Tradesmen went on foot from street to street and house to house carrying their wares. They announced their wares (marketing – ATL to be precise) as they walked the lanes so that people could be drawn out of their homes. When they were successful in piquing people’s curiosity; they tastefully displayed their wares (visual merchandising). The merchant carrying bangles would carry a bundle each over both his shoulders; with those glass bangles glistening in the scorching sun; blinding the greedy housewife that looked at them longingly. They stopped by and accosted the woman and got her into a conversation (not necessarily with an intention to sell, but to very innocently drop the fact that the neighbour two doors away had become the proud owner of the latest bangles in town!). The merchant didn’t have to take lessons in psychology to know that women generally don’t pass an opportunity to be one-up against their neighbours and so she would begin examining the bangles. The merchant then allowed her to touch and feel the bangles and he even slipped a few bangles on her slender arms (with her permission of course!). When she was smitten by their colours and designs and was convinced that they would look better on her arms than on her plump neighbours’, she would not hesitate to part with her savings - stashed away in the earthen pot atop the attic, from the prying eyes of her drunkard husband. The merchant knew how to induce purchase through free sampling (BTL if you will). He of course possessed in abundance, the gift of the gab to talk her into buying – ‘selling skills’ that made an instant connect with the customer.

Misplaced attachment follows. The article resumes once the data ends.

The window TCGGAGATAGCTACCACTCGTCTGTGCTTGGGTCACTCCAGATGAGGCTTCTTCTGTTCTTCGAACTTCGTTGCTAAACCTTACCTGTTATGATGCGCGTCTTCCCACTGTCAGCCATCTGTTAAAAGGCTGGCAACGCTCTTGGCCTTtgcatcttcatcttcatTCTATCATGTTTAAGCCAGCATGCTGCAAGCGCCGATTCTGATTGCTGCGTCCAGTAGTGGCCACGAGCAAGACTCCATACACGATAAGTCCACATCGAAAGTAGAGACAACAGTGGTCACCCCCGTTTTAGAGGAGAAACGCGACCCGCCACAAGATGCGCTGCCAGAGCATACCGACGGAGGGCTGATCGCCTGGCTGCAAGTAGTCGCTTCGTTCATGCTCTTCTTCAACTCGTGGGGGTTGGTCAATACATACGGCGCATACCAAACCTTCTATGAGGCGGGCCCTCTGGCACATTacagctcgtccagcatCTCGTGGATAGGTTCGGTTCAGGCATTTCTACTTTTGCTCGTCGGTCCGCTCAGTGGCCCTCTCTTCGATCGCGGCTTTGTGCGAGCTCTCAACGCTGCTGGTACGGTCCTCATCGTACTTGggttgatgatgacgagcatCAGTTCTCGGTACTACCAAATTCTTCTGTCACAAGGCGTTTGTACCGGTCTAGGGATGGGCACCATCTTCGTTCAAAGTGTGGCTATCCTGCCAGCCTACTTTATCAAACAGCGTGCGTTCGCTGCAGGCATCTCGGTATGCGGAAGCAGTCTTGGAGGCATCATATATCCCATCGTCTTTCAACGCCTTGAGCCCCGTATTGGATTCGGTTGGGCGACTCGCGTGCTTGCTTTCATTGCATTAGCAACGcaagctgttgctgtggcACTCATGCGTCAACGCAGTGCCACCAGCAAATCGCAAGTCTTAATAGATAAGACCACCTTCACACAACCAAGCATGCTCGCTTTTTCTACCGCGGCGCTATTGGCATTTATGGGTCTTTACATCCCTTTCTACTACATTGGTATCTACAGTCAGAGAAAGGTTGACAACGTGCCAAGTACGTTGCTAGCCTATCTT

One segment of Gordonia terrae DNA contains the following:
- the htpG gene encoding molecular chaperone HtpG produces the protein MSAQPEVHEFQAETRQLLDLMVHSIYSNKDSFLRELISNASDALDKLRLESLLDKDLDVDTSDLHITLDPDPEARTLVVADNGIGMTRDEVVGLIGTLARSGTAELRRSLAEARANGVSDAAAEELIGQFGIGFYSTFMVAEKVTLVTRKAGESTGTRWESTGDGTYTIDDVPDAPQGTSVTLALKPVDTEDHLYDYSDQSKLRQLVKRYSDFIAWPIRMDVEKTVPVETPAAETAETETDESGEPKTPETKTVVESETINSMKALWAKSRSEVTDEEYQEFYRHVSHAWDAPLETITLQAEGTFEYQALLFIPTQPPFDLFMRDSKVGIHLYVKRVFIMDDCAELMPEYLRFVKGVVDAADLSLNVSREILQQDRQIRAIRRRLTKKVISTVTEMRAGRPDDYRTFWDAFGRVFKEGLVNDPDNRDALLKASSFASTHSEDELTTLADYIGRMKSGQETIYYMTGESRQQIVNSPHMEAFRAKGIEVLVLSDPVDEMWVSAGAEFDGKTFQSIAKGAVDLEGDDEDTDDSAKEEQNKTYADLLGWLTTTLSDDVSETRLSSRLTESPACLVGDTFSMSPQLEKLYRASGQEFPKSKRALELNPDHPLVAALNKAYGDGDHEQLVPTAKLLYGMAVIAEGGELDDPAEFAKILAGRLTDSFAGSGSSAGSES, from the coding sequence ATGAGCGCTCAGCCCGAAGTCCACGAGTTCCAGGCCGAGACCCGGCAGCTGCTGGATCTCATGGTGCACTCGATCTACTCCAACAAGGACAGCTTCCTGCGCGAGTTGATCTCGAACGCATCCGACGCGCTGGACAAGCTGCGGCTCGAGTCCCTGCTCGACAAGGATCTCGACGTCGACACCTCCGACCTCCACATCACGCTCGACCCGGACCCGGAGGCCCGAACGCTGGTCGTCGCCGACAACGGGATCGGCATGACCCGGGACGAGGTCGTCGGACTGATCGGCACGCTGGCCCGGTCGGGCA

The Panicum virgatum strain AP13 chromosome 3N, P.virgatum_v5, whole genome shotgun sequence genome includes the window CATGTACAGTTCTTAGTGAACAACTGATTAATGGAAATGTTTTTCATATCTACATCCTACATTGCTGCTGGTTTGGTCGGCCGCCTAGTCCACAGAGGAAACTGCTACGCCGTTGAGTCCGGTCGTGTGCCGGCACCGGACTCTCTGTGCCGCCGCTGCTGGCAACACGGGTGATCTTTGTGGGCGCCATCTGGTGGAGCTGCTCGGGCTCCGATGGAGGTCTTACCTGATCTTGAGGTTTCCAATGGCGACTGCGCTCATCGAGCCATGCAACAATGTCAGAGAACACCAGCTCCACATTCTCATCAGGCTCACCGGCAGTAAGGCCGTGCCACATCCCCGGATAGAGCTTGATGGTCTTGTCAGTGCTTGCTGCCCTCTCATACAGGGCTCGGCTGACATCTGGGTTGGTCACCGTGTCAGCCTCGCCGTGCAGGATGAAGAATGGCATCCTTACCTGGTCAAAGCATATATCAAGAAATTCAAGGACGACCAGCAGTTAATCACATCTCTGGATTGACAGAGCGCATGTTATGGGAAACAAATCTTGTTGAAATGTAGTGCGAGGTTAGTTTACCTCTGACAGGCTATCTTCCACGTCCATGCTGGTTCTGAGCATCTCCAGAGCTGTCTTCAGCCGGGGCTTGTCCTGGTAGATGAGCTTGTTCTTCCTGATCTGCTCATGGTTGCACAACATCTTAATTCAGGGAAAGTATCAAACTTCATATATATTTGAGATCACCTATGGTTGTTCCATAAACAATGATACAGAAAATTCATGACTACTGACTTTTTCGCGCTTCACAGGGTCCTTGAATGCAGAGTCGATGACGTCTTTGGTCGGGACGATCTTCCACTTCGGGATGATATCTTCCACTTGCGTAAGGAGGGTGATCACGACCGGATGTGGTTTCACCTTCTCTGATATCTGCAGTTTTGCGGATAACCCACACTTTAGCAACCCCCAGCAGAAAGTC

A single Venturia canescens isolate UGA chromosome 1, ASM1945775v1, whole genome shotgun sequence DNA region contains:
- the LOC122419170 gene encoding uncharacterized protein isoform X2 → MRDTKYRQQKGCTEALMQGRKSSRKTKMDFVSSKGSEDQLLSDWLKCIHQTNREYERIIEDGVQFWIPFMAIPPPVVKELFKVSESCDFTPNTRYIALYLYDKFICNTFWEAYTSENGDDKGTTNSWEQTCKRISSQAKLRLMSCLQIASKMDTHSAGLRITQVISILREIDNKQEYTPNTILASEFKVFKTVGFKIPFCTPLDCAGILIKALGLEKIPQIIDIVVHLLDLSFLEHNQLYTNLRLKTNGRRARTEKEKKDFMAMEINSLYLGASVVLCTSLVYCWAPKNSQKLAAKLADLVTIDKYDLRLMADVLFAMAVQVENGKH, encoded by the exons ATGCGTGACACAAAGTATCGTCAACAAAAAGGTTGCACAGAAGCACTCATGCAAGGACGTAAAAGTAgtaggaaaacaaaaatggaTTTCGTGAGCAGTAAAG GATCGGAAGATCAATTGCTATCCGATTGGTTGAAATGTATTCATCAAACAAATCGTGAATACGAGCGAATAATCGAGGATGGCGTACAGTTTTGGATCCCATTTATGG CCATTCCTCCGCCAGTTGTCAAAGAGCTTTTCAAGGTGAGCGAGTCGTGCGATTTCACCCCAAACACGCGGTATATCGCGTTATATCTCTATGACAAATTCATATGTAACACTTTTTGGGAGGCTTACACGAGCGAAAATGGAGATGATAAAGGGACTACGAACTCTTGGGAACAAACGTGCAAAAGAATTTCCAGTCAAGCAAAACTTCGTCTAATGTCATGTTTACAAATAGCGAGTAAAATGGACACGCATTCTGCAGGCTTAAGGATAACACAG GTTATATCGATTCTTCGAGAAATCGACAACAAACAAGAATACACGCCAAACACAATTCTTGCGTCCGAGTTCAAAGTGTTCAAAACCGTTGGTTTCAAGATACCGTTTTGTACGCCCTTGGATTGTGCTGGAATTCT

Having successfully acquired a customer; he would then proceed to understanding her preferences – knowing precisely what colours and patterns his customer liked so that he could come back to her with new stock – building “loyalty” through “customer intimacy”. Merchants dealing in different merchandise adapted different means of transport. The bangle merchant went on foot; the utensils seller used a push-cart with his wares hanging from wires strung around four posts at the corners of his cart; the vegetable vendor would tie a circular basket or two on his bicycle or would tastefully display his fresh produce on a gunny bag spread over a push cart.